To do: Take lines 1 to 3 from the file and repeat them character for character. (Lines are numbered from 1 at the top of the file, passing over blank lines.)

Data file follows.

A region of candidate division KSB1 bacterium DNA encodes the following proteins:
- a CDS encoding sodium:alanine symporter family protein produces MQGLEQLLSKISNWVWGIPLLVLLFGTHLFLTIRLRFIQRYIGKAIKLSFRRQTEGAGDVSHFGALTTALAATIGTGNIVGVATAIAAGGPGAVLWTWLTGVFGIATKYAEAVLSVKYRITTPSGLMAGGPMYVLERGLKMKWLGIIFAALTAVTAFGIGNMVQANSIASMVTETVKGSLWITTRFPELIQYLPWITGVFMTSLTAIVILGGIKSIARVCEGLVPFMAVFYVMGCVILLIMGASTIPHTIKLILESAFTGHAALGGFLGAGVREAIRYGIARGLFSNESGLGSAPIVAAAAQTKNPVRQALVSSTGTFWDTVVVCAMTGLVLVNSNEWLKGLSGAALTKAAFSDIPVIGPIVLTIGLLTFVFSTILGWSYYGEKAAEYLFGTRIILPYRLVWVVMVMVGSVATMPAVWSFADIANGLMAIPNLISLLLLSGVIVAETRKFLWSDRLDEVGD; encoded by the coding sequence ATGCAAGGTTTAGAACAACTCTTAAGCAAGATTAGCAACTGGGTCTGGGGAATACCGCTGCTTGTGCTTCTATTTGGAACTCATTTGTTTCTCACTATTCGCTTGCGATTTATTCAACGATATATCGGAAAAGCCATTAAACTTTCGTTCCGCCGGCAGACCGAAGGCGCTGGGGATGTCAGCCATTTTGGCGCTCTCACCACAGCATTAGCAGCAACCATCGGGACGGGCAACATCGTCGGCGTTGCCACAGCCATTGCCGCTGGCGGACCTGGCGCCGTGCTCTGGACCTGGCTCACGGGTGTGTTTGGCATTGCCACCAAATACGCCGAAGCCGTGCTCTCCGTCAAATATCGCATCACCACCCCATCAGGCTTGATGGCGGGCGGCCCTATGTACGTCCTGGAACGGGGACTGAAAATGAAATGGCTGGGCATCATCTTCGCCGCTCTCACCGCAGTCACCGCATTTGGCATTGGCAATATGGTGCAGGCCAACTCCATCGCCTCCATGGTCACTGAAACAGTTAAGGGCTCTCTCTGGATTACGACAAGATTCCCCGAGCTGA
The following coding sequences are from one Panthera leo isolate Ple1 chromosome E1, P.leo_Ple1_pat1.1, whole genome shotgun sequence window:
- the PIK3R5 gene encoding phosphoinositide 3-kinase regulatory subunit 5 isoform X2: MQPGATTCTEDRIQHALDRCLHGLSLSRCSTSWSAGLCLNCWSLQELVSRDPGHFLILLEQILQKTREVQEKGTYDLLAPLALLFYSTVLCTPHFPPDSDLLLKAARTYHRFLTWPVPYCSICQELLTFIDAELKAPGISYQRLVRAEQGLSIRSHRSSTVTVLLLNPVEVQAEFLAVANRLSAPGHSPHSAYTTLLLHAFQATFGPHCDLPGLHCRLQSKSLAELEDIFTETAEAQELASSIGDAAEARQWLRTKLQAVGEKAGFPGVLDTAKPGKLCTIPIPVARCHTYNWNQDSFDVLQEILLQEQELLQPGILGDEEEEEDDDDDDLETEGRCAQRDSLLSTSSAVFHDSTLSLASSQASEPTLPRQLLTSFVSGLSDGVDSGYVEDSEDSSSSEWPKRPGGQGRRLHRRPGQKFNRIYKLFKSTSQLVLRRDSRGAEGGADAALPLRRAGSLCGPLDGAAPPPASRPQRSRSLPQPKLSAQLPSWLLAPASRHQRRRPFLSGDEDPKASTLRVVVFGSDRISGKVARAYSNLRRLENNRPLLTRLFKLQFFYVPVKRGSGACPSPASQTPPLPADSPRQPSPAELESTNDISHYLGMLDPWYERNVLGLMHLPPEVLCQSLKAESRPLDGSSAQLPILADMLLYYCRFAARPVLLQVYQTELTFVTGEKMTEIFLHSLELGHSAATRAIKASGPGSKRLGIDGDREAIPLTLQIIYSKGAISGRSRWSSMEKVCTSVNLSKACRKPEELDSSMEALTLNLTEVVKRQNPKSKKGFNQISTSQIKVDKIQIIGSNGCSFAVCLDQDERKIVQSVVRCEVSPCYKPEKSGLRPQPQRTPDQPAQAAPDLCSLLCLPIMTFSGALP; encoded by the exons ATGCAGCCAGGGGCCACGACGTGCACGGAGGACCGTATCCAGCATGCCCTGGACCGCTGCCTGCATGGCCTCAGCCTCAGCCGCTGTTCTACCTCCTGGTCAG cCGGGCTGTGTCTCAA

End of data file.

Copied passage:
A region of candidate division KSB1 bacterium DNA encodes the following proteins:
- a CDS encoding sodium:alanine symporter family protein produces MQGLEQLLSKISNWVWGIPLLVLLFGTHLFLTIRLRFIQRYIGKAIKLSFRRQTEGAGDVSHFGALTTALAATIGTGNIVGVATAIAAGGPGAVLWTWLTGVFGIATKYAEAVLSVKYRITTPSGLMAGGPMYVLERGLKMKWLGIIFAALTAVTAFGIGNMVQANSIASMVTETVKGSLWITTRFPELIQYLPWITGVFMTSLTAIVILGGIKSIARVCEGLVPFMAVFYVMGCVILLIMGASTIPHTIKLILESAFTGHAALGGFLGAGVREAIRYGIARGLFSNESGLGSAPIVAAAAQTKNPVRQALVSSTGTFWDTVVVCAMTGLVLVNSNEWLKGLSGAALTKAAFSDIPVIGPIVLTIGLLTFVFSTILGWSYYGEKAAEYLFGTRIILPYRLVWVVMVMVGSVATMPAVWSFADIANGLMAIPNLISLLLLSGVIVAETRKFLWSDRLDEVGD; encoded by the coding sequence ATGCAAGGTTTAGAACAACTCTTAAGCAAGATTAGCAACTGGGTCTGGGGAATACCGCTGCTTGTGCTTCTATTTGGAACTCATTTGTTTCTCACTATTCGCTTGCGATTTATTCAACGATATATCGGAAAAGCCATTAAACTTTCGTTCCGCCGGCAGACCGAAGGCGCTGGGGATGTCAGCCATTTTGGCGCTCTCACCACAGCATTAGCAGCAACCATCGGGACGGGCAACATCGTCGGCGTTGCCACAGCCATTGCCGCTGGCGGACCTGGCGCCGTGCTCTGGACCTGGCTCACGGGTGTGTTTGGCATTGCCACCAAATACGCCGAAGCCGTGCTCTCCGTCAAATATCGCATCACCACCCCATCAGGCTTGATGGCGGGCGGCCCTATGTACGTCCTGGAACGGGGACTGAAAATGAAATGGCTGGGCATCATCTTCGCCGCTCTCACCGCAGTCACCGCATTTGGCATTGGCAATATGGTGCAGGCCAACTCCATCGCCTCCATGGTCACTGAAACAGTTAAGGGCTCTCTCTGGATTACGACAAGATTCCCCGAGCTGA
The following coding sequences are from one Panthera leo isolate Ple1 chromosome E1, P.leo_Ple1_pat1.1, whole genome shotgun sequence window: